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Sheet of Studies of Faces in Profile to the Left
Anonymous (Workshop of: Michelangelo (Michelangelo Buonarroti))
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Anonymous (Workshop of: Michelangelo (Michelangelo Buonarroti))

Sheet of Studies of Faces in Profile to the Left

First quarter of the XVI century. Red chalk on yellow paper.
Not on display

This is one of the drawings in the Prado carried out by one or more of Michelangelo’s associates, possibly copied from original studies by the master himself. Along with the two drawings by Michelangelo himself, these three studio drawings have stayed together from at least as early as the eighteen century, when they were all in the Martelli collection in Florence.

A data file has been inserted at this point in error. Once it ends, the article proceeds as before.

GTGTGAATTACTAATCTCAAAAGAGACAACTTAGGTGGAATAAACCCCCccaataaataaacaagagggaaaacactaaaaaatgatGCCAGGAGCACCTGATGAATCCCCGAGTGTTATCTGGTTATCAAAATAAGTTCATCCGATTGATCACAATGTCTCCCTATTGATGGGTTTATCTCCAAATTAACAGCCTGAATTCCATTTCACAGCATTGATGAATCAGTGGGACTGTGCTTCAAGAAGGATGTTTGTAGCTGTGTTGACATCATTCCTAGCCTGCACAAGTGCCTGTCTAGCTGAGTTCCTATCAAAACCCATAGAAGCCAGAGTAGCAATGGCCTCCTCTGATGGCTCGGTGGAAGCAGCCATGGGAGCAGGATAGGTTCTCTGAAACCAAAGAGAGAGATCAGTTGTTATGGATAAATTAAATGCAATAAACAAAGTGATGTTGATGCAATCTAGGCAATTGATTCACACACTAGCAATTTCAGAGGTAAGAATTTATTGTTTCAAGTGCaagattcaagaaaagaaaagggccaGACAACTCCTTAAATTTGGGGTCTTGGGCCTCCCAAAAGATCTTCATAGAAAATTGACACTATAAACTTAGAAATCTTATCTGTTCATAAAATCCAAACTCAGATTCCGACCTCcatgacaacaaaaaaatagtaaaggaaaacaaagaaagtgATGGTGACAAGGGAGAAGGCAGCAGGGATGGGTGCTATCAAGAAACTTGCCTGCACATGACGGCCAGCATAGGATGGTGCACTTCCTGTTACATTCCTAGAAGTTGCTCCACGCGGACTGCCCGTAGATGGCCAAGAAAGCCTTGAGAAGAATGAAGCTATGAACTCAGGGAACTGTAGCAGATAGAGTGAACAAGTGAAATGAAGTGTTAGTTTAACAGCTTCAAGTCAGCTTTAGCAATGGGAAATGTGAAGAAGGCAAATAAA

Although Michelangelo did not run a studio in the sense that Raphael did, he took in young assistants from time to time, whom he fitfully attempted to teach, setting them his drawings to copy, or drawing models for them to repeat on the same sheet. Examples of this practice may be found in several collections, but the most instructive are two sheets in the Ashmolean Museum, Oxford (KTP, no. 317 and 323; Parker, 1956, nos. 317 and 323; Tolnay, 1975-80, II, no. 237, and I, no. 96). As with many exercises in drawings of the time, it was mastery in the representation of the human head that was the pupil’s starting-point, for the ability to construct heads was, for most artistic tasks, more useful than depicting the body. Sometimes Michelangelo set two pupils to work on the same sheet, in order to encourage the young man to emulate each other rather than be daunted by the unattainable height of the master’s own work. One of the pupils who frequently copied from Michelangelo’s drawings was Antonio Mini (1506-1533/34) and another Pietro Urbani (active in 1518).